Thursday, May 19, 2011

Our Most Endangered River

According to a new report by America's Rivers, the Susquehanna River is the most endangered river in the United States. They clarify that this doesn't mean it's the most polluted river, but that they consider it to be at a turning point due to the issue of hydraulic fracturing -- "fracking" or "fracing" -- which threatens to poison the water supplies of millions of people in the Commonwealth.

Rivers aren't dumping grounds for everything we wish was "someplace else", though we do use them that way. They are the living heart of our landscape.

Reposted below.

Natural Gas Development Putting Clean Water at Risk for Millions of People

Location: New York, Pennsylvania, Maryland
One of the longest rivers in America, the Susquehanna River provides over half of the freshwater to the Chesapeake Bay and drinking water to millions of people. Communities and businesses depend on the river for drinking water, commerce, hydropower generation, and recreational boating. Now this resource is at risk of contamination.

The Threat

The Susquehanna River and its tributaries flow over the Marcellus Shale region, a rock formation underlying much of New York and Pennsylvania, containing reserves of natural gas. The rush to develop natural gas has come without consideration of the impacts to clean water, rivers, and the health of these communities.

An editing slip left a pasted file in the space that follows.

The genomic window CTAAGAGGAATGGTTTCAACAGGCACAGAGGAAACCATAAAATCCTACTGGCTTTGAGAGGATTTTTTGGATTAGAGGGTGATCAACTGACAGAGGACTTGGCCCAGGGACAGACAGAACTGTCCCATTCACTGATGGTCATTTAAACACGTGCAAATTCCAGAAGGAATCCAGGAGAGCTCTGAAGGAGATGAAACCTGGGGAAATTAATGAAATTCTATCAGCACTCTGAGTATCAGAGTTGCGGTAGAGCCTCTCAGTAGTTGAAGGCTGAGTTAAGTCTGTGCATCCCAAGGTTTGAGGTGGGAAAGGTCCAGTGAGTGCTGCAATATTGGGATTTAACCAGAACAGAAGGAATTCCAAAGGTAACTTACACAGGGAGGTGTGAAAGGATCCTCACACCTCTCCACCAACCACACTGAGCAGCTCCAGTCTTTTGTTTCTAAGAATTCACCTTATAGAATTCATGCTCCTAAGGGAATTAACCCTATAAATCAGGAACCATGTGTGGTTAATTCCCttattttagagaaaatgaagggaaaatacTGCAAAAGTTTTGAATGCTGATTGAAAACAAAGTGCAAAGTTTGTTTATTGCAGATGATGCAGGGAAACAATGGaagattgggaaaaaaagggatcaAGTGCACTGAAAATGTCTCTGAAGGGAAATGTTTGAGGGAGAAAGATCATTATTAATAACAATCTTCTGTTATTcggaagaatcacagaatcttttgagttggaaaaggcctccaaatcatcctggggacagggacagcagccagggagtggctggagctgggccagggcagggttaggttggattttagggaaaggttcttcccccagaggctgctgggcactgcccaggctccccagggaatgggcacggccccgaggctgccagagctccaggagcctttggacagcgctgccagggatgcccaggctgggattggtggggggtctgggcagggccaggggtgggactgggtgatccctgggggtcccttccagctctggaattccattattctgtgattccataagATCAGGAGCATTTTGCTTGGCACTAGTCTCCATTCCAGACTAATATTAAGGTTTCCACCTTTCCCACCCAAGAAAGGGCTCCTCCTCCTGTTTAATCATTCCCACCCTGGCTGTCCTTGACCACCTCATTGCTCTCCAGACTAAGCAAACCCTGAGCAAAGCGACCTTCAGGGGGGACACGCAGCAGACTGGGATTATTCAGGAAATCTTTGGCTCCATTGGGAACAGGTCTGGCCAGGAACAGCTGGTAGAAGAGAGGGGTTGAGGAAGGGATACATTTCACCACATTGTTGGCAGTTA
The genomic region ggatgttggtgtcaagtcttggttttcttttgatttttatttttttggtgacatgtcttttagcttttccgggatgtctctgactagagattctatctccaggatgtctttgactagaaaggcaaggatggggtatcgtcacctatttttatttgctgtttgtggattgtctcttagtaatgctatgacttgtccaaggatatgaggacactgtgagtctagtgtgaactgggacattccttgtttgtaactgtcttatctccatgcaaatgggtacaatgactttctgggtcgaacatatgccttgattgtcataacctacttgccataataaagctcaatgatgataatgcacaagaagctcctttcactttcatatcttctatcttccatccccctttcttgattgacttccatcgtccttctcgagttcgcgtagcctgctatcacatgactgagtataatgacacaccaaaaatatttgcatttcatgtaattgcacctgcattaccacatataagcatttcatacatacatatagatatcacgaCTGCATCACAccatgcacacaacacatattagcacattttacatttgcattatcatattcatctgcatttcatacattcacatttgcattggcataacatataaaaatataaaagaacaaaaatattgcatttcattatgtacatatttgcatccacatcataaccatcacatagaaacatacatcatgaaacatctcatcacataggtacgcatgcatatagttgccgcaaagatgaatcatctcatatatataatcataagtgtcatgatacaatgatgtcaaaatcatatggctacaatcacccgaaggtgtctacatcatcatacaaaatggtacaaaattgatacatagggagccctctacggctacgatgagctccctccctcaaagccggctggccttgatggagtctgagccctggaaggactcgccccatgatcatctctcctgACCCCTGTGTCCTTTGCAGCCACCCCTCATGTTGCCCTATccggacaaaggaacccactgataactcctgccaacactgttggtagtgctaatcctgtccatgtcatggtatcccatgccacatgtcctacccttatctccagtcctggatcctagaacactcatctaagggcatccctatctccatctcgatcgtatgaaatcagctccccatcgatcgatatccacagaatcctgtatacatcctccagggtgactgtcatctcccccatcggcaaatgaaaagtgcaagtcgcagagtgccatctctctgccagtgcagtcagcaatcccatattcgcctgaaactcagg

The threat of contamination is high. As part of the hydraulic fracturing or “fracking” process to extract natural gas, massive amounts of water are withdrawn from rivers and streams. The water is then mixed with sand and toxic chemicals and pumped underground to fracture the shale under extreme pressure. A portion of that highly toxic, highly saline, and potentially radioactive wastewater will return to the surface, and requires specialized treatment, but at this time, only a limited number of wastewater treatment facilities have the capacity to handle it.

Already, spills from trucks hauling wastewater, leaks from lined fluid holding pits, and cracked well casings have contaminated private water wells. The potential for future environmental and public health catastrophes along the Susquehanna will only increase, considering the number of new wells projected and the amount of toxic wastewater produced.

What Must Be Done

While Pennsylvania and New York have been working to improve clean water safeguards for natural gas development, they fall short of adequately protecting the water supply for millions of Americans. It is the responsibility of these states, along with the Susquehanna River Basin Commission (SRBC), to analyze all of the potential cumulative impacts that could result from natural gas extraction, and ensure proper regulations are in place and capable of being enforced before development is allowed to continue.

Pennsylvania, New York, and the Susquehanna River Basin Commission need to announce a complete moratorium on water withdrawals and hydraulic fracturing until there are comprehensive regulations in place for natural gas development or they will put public health and drinking water at risk.

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